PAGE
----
We Are Other People


Who are my heroes? It’s a more pressing question for me than most people, because I have never had an original thought. They all come from my heroes, writers who have tried their best to make sense of life.

If my mom is reading this, I should point out that I don’t mean this in a self-demeaning kind of way. I have a big, healthy ego; I am full of all the amour propre that a good, bourgeoisie upbringing in a land of plenty brings.

But from the time I seriously began to clarify my own ideas, in my late teens, I saw that the only ones that made sense came from the writers I read and admired. My own mind was a tangle of deadends whose insignificance would have stupefied Faulkner.

The first steps upward were crude–Tolkien, the Bible, the Arthurian tales–but they were my first tottering efforts to shape a wilderness of scattershot thought scraps into a worldview as such. It was not very pretty work.

It was only in my forties, and after two and a half degrees in philosophy, that I could pick up ideas at speed and adapt them to the ones that had already stuck together near the center of my mental life. The Polish writer Wittold Gombrowicz eased me into this mode with his unusal novel Ferdydurke, in which he illustrates that persistent immaturity is the natural state of being human. Plato and Aristotle expressed this point long ago, and more stolidly, saying we humans are constantly becoming, never simply being.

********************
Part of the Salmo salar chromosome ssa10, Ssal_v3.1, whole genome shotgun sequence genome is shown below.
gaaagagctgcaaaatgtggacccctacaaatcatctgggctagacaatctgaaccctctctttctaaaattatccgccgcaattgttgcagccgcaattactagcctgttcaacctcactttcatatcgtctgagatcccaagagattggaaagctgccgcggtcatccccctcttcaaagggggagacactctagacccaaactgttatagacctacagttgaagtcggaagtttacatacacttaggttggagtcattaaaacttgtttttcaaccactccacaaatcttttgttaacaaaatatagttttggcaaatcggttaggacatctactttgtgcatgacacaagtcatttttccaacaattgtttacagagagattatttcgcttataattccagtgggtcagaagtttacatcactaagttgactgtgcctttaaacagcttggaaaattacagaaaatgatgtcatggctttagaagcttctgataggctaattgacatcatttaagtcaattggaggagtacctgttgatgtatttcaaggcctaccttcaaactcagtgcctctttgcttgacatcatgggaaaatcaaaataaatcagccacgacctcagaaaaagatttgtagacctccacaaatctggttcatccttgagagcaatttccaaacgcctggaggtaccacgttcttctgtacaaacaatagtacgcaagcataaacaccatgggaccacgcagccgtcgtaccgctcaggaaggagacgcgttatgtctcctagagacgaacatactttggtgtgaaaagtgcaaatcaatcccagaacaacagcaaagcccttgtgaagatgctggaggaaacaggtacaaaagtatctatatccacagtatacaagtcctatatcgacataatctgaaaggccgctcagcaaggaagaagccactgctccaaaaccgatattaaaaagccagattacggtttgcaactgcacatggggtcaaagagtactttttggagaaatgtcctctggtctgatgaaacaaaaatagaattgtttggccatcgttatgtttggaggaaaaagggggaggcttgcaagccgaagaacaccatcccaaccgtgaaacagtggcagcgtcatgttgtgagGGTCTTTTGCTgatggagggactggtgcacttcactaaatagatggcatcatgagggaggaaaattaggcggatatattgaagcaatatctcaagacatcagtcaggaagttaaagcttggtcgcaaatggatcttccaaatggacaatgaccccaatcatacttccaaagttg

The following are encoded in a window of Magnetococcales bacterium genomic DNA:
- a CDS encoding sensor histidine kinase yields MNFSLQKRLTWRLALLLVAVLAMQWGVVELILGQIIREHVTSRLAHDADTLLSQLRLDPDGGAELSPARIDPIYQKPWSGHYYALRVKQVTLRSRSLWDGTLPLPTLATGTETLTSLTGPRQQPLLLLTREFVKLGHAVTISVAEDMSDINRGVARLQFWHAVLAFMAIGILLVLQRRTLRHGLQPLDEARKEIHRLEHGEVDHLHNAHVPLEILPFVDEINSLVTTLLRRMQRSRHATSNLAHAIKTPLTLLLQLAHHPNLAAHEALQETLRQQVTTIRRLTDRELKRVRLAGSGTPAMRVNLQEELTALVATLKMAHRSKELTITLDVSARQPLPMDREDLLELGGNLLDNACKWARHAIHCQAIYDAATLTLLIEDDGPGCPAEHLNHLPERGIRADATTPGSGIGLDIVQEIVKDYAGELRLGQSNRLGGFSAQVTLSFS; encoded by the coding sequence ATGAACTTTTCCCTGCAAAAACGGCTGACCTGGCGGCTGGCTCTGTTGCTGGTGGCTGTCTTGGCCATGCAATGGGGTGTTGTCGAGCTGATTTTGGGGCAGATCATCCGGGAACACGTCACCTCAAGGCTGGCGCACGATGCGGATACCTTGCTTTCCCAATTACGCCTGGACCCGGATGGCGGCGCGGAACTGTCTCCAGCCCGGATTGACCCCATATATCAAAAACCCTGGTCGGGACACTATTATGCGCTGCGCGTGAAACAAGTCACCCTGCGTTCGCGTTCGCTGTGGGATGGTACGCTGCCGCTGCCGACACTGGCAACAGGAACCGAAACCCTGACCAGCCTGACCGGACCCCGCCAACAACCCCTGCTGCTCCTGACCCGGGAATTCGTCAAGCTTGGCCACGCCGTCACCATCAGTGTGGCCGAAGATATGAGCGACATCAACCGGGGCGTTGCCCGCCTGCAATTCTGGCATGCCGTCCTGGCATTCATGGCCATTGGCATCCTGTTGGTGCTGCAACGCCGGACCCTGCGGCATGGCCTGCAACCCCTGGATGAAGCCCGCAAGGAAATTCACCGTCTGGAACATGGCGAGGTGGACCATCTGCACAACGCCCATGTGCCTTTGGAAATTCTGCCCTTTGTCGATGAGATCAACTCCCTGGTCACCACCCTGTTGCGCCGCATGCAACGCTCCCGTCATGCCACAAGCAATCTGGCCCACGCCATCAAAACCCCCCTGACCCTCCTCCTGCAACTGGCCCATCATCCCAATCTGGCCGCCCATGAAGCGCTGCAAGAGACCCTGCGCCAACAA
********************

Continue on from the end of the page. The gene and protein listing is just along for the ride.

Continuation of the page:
Orhan Pamuk spins out a theme closely related to this one in his excellent novels: our identities are to a great extent constituted by impressions of things around us and the ideas, sayings and attitudes of the people closest to us. We are other people.  (And to a lesser extent, we are the constellation of our physical accoutrements, a theme for another day.)

By the way, for the benefit of you analytic philosophers out there–I know you of old–you won’t frighten me with the prospect of eternal regression that threatens this proposition. If we are all other people, you might object, the people from whom we derive our identities are other people as well, and ultimately you’ll have to say that no one is who they really are. For the moment, I’ll just say I’m fine with that. In my thirties I would have at least tried to argue my way out of it, but for now my response would be: read all of Milan Kundera’s novels and see if you are as discomfited with the idea as you were before you picked him up. Kundera, I have found, has the power to make you stop thinking of a number of silly things.


But to my point. Given the path my life has taken, I’ve found it a highly useful exercise to examine the matter of my heroes: who are they, where did they come from, why do they speak to me?

So as soon as I have time, I’d like to write down some thoughts on three of the writers who have most captivated me in recent years, three of my heroes: Camus, Orwell and James Baldwin. They seem an unlikely trio to shove together, but that is the way of stargazing; constellations often don’t leap out at us, we construct them over time.

What could these sons of (respectively) French Algeria, provincial England, and 1930s Harlem have to say to me, a hillbilly Army brat of the late 20th century who is constantly become, never being? I hope to tell you soon.


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